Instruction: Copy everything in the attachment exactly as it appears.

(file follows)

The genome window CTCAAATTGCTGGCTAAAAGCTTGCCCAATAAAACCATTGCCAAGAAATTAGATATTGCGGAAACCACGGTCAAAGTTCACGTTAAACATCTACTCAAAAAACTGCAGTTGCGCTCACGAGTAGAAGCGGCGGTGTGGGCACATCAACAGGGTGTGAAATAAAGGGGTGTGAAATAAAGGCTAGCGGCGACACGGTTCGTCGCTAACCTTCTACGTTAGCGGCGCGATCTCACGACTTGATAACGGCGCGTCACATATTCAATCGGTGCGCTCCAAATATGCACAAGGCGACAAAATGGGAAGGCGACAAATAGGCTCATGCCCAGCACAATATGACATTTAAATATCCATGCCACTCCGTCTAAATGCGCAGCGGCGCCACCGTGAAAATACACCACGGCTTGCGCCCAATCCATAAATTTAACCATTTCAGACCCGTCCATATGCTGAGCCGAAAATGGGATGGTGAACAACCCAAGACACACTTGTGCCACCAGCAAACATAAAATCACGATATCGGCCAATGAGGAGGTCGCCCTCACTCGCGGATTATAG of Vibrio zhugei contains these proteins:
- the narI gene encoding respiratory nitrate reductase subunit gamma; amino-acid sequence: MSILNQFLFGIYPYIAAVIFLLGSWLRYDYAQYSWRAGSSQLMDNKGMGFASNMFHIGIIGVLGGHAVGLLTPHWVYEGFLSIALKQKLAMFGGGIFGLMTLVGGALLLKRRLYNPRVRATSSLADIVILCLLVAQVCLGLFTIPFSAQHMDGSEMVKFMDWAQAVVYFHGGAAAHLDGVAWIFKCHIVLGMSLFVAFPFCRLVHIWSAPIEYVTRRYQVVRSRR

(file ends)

The genome window CTCAAATTGCTGGCTAAAAGCTTGCCCAATAAAACCATTGCCAAGAAATTAGATATTGCGGAAACCACGGTCAAAGTTCACGTTAAACATCTACTCAAAAAACTGCAGTTGCGCTCACGAGTAGAAGCGGCGGTGTGGGCACATCAACAGGGTGTGAAATAAAGGGGTGTGAAATAAAGGCTAGCGGCGACACGGTTCGTCGCTAACCTTCTACGTTAGCGGCGCGATCTCACGACTTGATAACGGCGCGTCACATATTCAATCGGTGCGCTCCAAATATGCACAAGGCGACAAAATGGGAAGGCGACAAATAGGCTCATGCCCAGCACAATATGACATTTAAATATCCATGCCACTCCGTCTAAATGCGCAGCGGCGCCACCGTGAAAATACACCACGGCTTGCGCCCAATCCATAAATTTAACCATTTCAGACCCGTCCATATGCTGAGCCGAAAATGGGATGGTGAACAACCCAAGACACACTTGTGCCACCAGCAAACATAAAATCACGATATCGGCCAATGAGGAGGTCGCCCTCACTCGCGGATTATAG of Vibrio zhugei contains these proteins:
- the narI gene encoding respiratory nitrate reductase subunit gamma; amino-acid sequence: MSILNQFLFGIYPYIAAVIFLLGSWLRYDYAQYSWRAGSSQLMDNKGMGFASNMFHIGIIGVLGGHAVGLLTPHWVYEGFLSIALKQKLAMFGGGIFGLMTLVGGALLLKRRLYNPRVRATSSLADIVILCLLVAQVCLGLFTIPFSAQHMDGSEMVKFMDWAQAVVYFHGGAAAHLDGVAWIFKCHIVLGMSLFVAFPFCRLVHIWSAPIEYVTRRYQVVRSRR